Herpes simplex virus type 1 (HSV-1) is ubiquitous in the human population and causes a variety of clinically significant acute diseases which can be life-threatening to immunocompromised individuals. HSV-1 also establishes life-long latent infections characterized by periodic reactivation, virus shedding and recurrent disease. The ability of the virus to establish latent infections which cannot be cured by the immune response or existing antiviral drugs is the reason that HSV-1 continues to be a significant human pathogen. In this proposal, three senior herpesvirologists will conduct a series of collaborative studies designed to elucidate the mechanism of establishment, maintenance and reactivation of HSV-1 latency by identifying the viral and cellular proteins and activities that result in latency and reactivation. Project 1 will focus on the state of viral chromatin during latent infection and will investigate the roles of ICPO and the latency-associated transcripts (LATs) in regulating the chromatization of latent genomes in collaboration with Projects 2 and 3. Project 1 will also examine the long-term immune response to HSV-1 and HSV-1 latent infection by defining the role of TLR2 signaling in the immune response. Project 2 will investigate the molecular and genetic mechanism by which clinical HSV-1 isolates become drug-resistant while retaining pathogenesis and permitting reactivation. In collaboration with Projects 1 and 3, Project 2 will also focus on how late gene expression is repressed by interferon gamma (IFN-y) and the LATs and later reactivated. Also in collaboration with Projects 1 and 3, Project 2 will examine the effects of IFN-y and newly discovered viral miRNAs on host gene expression. Project 3, in collaboration with Projects 1 and 2, will focus exclusively on the mechanisms of HSV-1, reactivation by attempting to identify the cellular proteins that mediate stress-induced reactivation, identifying the promoter elements in viral genes that respond to stress, and determining the effects of cdks on the activities of viral proteins induced by stress. Collectively, these studies will provide new insight into the mechanisms of HSV-1 latency and reactivation and define novel approaches to intervention in the HSV-1 life-cycle. PROJECT 1 PI: David M. Knipe Title: Gene Regulatory &Immunologic Mechanisms in Herpes Latency Description (provided by applicant): Latent infection by herpes simplex virus provides a means for persistence of the virus in its human host and for evasion of the host immune response, which attempts to clear the virus. The long-term goals of this research are to define the mechanisms of latent infection by herpes simplex virus and the host immune response to acute and latent infection. In this proposed study we will study the mechanisms of regulation of viral gene expression by histone modifications, the roles of the viral LAT and ICPO genes in the chromatin state of the viral latent chromosome, and the mechanism of long-term immune responses to HSV antigens.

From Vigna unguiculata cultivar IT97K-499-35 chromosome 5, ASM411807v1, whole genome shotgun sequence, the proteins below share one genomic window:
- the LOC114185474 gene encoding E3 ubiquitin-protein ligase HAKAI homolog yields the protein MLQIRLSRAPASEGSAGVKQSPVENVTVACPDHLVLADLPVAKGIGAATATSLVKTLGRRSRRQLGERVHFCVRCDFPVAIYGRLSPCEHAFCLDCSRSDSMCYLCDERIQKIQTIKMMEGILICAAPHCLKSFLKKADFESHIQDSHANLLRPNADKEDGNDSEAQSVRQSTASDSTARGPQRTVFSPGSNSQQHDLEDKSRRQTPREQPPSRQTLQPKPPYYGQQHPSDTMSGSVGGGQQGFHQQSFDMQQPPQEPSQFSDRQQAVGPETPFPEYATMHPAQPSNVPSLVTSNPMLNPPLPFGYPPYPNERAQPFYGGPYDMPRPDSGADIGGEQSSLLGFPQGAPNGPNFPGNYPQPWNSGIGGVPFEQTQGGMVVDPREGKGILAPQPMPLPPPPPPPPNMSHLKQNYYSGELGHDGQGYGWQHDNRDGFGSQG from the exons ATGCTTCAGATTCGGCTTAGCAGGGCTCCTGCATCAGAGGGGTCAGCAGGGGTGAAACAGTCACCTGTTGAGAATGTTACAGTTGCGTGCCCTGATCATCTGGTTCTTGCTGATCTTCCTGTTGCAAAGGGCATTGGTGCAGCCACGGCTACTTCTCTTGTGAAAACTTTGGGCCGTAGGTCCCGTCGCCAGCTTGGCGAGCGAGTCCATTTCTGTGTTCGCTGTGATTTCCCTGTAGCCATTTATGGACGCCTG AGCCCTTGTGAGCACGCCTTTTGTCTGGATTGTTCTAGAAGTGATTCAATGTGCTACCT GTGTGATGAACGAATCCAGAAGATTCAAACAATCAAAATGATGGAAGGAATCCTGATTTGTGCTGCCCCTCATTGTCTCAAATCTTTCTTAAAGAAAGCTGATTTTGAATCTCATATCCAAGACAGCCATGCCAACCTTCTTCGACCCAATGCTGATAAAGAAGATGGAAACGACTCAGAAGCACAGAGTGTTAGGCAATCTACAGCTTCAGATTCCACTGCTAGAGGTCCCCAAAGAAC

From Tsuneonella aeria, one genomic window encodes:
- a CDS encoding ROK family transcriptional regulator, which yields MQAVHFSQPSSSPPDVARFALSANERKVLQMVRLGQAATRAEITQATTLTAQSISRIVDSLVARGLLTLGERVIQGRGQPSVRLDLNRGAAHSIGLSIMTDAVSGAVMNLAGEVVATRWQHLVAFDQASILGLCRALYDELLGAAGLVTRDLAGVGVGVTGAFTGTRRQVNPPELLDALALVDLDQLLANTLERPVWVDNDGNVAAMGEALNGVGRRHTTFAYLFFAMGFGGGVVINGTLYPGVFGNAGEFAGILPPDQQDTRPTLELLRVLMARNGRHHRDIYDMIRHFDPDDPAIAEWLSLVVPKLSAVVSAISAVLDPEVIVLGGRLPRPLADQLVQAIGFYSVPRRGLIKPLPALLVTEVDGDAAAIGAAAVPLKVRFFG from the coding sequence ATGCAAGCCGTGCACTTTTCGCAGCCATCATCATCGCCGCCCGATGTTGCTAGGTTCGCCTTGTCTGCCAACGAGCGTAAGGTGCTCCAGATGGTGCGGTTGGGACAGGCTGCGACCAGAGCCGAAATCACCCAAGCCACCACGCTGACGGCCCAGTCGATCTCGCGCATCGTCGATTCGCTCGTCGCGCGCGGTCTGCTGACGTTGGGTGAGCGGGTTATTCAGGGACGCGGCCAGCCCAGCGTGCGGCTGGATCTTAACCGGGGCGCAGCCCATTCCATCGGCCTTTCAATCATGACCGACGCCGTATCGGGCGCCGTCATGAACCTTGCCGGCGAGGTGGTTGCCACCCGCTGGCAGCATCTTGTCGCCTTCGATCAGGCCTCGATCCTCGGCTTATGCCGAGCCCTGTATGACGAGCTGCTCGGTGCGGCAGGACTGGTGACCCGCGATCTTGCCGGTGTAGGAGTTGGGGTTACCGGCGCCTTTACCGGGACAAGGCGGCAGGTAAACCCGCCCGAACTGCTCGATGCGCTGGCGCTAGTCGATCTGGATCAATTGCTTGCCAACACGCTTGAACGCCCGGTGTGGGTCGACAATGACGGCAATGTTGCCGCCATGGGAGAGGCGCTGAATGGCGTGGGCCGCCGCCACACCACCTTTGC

Our specific aims i n Project 1 are: 1. To define the state of chromatin on lytic genes and the LAT gene during latent infection by defining the forms and posttranslational state of histones associated with HSV lytic genes and LAT gene using chromatin immunoprecipitation (ChIP), by testing for the presence of heterochromatin proteins on viral genes by ChIP analysis, by defining the chromatin distribution across several representative immediate and early viral genes as an initial stage of defining the """"""""epigenome"""""""" of latent herpes simplex virus, by defining the histone modifications on additional HSV genes, and by determining if methylation of H3 K4 (active chromatin) and K9 (heterochromatin) are independent or mutually exclusive histone H3 modifications on individual HSV lytic-gene promoters. 2. To define the role of LAT and ICPO in regulation of chromatin structure on latent viral genomes in collaboration with projects 2 and 3 by studying the chromatin structure of additional LAT gene mutant viruses, by determining if the LAT gene effects on chromatin are due to RNA silencing or X inactivation mechanisms, by determining if the HSV immediate early ICPO protein affects viral chromatin structure during latent infection, and by determining the phenotype of a LAT/ICPO double mutant virus. 3. To define the role of TLR2 signaling in long-term immune responses to HSV and in HSV latent infection by examining in collaboration with projects 2 and 3: The role of TLR2 in persistent expression of chemokines and cytokines in HSV-infected mice, the role of TLR2 in long-term humoral responses, the role of TLR2 in long-term HSV-specific CD8+ T cell infiltrates in ganglia, and the role of TLR2 signaling in latent infection. We are beginning to understand some of the mechanisms of latent infection by herpes simplex virus, and the proposed studies should provide further insight into the role of viral gene products and the host immune response in HSV latent infection. These studies may ultimately lead to new approaches to interrupt latent infection by herpes simplex virus.

National Institute of Health (NIH)
National Institute of Neurological Disorders and Stroke (NINDS)
Research Program Projects (P01)
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Special Emphasis Panel (ZNS1-SRB-A (35))
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Wong, May
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Harvard University
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